Key said a Capital Gains Tax had not been effective in controlling house price inflation in other markets and the Government's view was that bolstering the supply-side was the correct primary response, although the Reserve Bank could take further actions on its own.
"There are discussions between the Minister of Finance and the Reserve Bank around any other options they have available to them or we might want to consider. We've always said we're happy to continue those discussions and last week I said I actively encouraged them to continue to explore areas that they think they can make a difference in," he said.
Loan to income ratio?
Asked if the Reserve Bank could adopt British style loan to income ratio limits, Key said he had not seen any such proposals.
"We're not closed to saying if the bank has a view or the Minister of Finance has a view about some things the bank could do, we'll explore those," he said.
'Market says Auckland not over-valued'
Key also questioned the Reserve Bank's view that Auckland house prices could be over-valued, arguing there had not been a major correction in 45 years because the market believed the value was supported.
"One of the reasons why you probably haven't had a significant correction over the last 45 years is because there's a general view that house prices are not over-valued relative to a whole lot of different factors," Key said.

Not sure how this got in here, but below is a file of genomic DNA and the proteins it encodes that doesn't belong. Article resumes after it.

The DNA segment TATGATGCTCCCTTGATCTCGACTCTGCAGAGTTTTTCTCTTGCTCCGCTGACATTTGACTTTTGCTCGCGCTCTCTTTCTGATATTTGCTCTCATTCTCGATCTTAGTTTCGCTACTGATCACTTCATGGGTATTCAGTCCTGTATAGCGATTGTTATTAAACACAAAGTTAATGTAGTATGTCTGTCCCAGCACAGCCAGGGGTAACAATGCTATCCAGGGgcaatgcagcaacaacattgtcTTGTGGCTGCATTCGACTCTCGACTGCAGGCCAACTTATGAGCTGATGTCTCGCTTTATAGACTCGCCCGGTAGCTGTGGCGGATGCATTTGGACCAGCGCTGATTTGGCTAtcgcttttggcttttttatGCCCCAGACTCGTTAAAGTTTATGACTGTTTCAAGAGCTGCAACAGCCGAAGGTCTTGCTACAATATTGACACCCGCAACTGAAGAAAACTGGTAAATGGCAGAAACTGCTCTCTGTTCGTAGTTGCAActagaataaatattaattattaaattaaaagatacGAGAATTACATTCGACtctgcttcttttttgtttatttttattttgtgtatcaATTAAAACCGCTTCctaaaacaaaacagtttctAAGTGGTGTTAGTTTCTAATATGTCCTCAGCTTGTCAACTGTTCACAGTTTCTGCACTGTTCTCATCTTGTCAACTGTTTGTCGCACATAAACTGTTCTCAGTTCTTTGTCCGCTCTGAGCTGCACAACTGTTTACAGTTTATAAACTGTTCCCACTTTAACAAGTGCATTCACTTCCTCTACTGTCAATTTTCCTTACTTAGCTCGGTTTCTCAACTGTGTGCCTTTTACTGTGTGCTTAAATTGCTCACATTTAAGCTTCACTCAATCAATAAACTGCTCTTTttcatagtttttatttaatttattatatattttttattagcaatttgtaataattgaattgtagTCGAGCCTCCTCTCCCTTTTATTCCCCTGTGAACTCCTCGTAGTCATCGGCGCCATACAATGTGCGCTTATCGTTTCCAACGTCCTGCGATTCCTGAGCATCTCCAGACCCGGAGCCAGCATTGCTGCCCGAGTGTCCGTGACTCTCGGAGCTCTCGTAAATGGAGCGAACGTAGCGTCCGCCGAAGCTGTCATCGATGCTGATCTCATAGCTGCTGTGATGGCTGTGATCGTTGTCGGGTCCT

He was then asked if the Auckland market was still not over-valued.
"The market will always assess these things, not politicians. If you look at the general demand and the general structure of Auckland, I'm not saying prices shouldn't go up. I'm just saying If the market truly believed they were massively over-valued, then it wouldn't be the way that it is," he said.
He was then asked about the Reserve Bank's view that Auckland house prices were among the most over-valued in the world.
"If that's the case, then they haven't corrected," he said.
'General belief Auckland not over-valued'
Key said he accepted prices were going up too rapidly, but that the best response was to bulk up supply, which had worked in Christchurch.
"If there hasn't been a correction over 45 years, it's an indication of the fact that at this point -- for decades -- there's been a general belief that they've been appropriately valued at the time," he said.
"It doesn't mean there not going up too rapidly or the Government's doesn't want to help that dramatically by making sure there's more supply."
Key said the Government's "not sitting back doing nothing, but it's not a perfect market in housing and things take some time."
"Three or four years ago you were struggling to sell a house in Auckland. Now there's a lot of demand, but it's not a new issue," he said.
"House prices are still going up at a slower rate under us than under the previous Government."
REINZ figures show Auckland house prices rose 67% in the first six and a half years of the 1999-2008 Labour Government. They have risen 60% under the first six and a half years of the 2008-2015 National Government.